So, we had a bit of an event here at the LND residence a little while ago…
It turns out the shower in the second story bathroom was not standing up to our daily use. For some time water had been seeping though the grout lines to the drywall behind. I had noticed there were a few places that the grout was thinning, and needed to be re-grouted, I just didn’t know that water was already seeping in. Showers can be constructed in such a way that this, although still a problem that needs repairing, would not cause the wall behind the tile to completely disintegrate, but unfortunately that wasn’t the case here…
Turns out we had zero waterproofing under the tile in our shower. Usually cement board (most resistant to water) or the green or blue waterproof drywall (next best thing) is used behind shower tiles. This is because when drywall gets wet it essentially melts into a mess of mush. And it was this mush that was hiding behind our shower tiles. That is until I knocked my butt right through it.
Oh, is that a little too much information? Well, I’m over-sharing anyway to save all you lovely folks from the same self-confidence smashing shock I experienced. Believe me, you don’t want the complex that comes with crushing a shower wall with your ‘baby got back’, just by bending over to clean your toes.
As you can see the tiles simply fell into the space between the studs, because there was no drywall supporting it at all. I could see right into the wall. We pulled the two tiles away so we could get a better look, and all that was left was the vapour barrier and the insulation behind. Great. Now what. We covered the hole with plastic and waterproof tape so we could still have a quick shower while we figured out what our plan was. At this point we were still (and are still) working on the kitchen. This was the LAST thing we needed to deal with.
We’d always planned to tackle the main bathroom. Some of the finishes were really getting worn, and aesthetically it needed an update, but it functioned fairly well for us, so it wasn’t a priority renovation. We were good with only one sink, there was plenty of counter space, and the room itself was just the right size.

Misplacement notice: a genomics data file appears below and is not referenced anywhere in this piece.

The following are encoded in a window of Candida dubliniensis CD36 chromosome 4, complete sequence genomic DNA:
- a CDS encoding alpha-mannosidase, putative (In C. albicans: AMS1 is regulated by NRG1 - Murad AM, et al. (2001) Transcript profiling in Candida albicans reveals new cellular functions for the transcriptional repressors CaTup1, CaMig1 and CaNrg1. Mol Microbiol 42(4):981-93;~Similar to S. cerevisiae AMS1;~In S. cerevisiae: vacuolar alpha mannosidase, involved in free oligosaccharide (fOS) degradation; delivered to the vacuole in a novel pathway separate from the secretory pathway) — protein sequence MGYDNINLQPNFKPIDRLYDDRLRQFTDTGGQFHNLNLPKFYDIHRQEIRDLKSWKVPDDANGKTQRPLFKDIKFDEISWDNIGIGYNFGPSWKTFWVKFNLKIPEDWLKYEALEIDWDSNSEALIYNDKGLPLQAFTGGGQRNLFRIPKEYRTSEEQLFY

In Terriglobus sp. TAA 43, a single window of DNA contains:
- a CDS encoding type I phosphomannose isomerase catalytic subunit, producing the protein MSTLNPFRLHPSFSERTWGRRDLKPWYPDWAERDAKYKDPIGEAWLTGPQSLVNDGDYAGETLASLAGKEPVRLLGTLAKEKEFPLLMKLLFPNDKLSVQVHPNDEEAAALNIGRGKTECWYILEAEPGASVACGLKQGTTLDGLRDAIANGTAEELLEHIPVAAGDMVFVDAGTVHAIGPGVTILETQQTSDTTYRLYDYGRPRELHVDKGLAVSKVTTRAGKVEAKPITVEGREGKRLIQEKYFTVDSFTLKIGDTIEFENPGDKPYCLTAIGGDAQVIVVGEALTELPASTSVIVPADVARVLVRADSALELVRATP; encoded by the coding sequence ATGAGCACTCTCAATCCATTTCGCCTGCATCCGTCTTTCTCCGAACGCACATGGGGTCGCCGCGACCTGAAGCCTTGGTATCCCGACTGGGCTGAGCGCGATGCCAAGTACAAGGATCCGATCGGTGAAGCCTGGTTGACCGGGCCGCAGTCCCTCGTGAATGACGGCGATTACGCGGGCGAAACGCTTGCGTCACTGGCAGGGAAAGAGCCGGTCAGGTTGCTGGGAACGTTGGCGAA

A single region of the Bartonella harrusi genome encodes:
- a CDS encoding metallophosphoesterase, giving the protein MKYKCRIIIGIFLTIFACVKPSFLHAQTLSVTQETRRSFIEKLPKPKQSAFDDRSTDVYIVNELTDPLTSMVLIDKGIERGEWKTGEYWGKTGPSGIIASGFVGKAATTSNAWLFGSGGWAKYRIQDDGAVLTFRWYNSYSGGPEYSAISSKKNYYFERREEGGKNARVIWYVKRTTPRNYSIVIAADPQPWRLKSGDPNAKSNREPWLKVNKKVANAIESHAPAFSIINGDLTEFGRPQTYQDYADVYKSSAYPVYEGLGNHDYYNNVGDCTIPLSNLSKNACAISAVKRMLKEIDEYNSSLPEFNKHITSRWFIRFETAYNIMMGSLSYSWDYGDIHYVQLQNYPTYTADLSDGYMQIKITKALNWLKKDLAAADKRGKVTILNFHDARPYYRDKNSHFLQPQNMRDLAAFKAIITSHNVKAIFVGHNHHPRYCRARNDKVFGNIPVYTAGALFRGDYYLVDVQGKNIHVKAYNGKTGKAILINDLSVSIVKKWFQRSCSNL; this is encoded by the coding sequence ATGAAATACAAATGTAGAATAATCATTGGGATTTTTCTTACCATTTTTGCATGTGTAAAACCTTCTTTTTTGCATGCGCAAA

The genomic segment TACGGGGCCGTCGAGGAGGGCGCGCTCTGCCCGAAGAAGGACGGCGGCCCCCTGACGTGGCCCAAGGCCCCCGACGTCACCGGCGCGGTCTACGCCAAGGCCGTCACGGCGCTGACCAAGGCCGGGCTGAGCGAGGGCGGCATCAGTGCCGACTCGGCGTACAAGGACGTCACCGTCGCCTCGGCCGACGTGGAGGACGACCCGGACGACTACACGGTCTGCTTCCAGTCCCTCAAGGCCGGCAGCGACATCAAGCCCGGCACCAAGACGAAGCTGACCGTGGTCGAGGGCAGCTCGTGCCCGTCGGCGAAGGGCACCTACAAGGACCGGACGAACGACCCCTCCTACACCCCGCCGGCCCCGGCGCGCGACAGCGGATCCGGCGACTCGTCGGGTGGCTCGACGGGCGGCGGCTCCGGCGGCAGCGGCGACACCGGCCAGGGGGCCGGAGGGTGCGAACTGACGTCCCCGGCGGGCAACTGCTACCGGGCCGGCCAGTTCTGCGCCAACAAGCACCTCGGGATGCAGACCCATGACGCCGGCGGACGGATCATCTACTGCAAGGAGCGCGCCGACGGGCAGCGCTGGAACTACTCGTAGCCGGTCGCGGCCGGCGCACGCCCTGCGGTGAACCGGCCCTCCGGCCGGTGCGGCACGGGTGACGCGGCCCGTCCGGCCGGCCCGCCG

SO. What are we going to do….? Obviously we can’t leave it in this bandaid state, but bathroom renovation? NOT on the docket. When renovating any space only doing a partial upgrade is near impossible as everything is connected. This is one of the issues I find in my own home and when working with my design clients. So we starting discussing our options. This thought process is a perfect example of why it usually doesn’t pay to only update part of a bathroom.
- JUST REPAIR IT: POSITIVE – The most affordable, and least labour intensive option. All of the tiles still need to come out, as the wall behind needs to be replaced, but its feasible, with the least amount of down time, cost, and materials. NEGATIVE – if we want to switch out the tub (which we eventually did want to do) it could mean taking these new tiles out to replace the tub at a later time. Also, things might get finicky as we try to meet the new wall to the top of the tub. We can’t replace the wall behind the tub without taking it out…is that drywall wet too? One thing is for sure, it is hard to plan for every possibility before demo. You never really know what you might run into.
- REPLACE THE TUB/SHOWER: POSITIVE – the existing tub is only a 9.5 in. depth so we really never use it, and had always intended to replace it with a tub better suited for soaking. Replacing it now means we get the tub we had hoped for now, and we repair the tiles without having to remove them if we waited to replace the tub later. It would also be easier to replace the entire wall (drywall) with the tub out of the way. NEGATIVE – the new tub install will not meet up with the existing floor, which was installed up to the existing tub. Depending on the size of the new tub, we will have a gap OR have to cut out part of the floor in a straight line…while its still installed.
- REPLACE THE TUB/SHOWER AND FLOORING: POSITIVE – yessssssss, new floor! I have been dying to get that purple stuff outta there. NEGATIVE – installing a new floor up to the existing vanity makes replacing the vanity at a later date more difficult…the same issue as replacing the tub later…
- BITE THE BULLET, DO THE ENTIRE BATHROOM: POSITIVE – woot woot!! I love updating our home! I’ve had plansssss for this space! NEGATIVE – free time? what’s that? Showering is going to be a reeeeeeeal pain for a few weeks, we have two major spaces under construction, and there goes all the money…
So what are we going to do?
Well. The tile and drywall is out, so something big is happening! Check in next week to see where we landed on the options scale.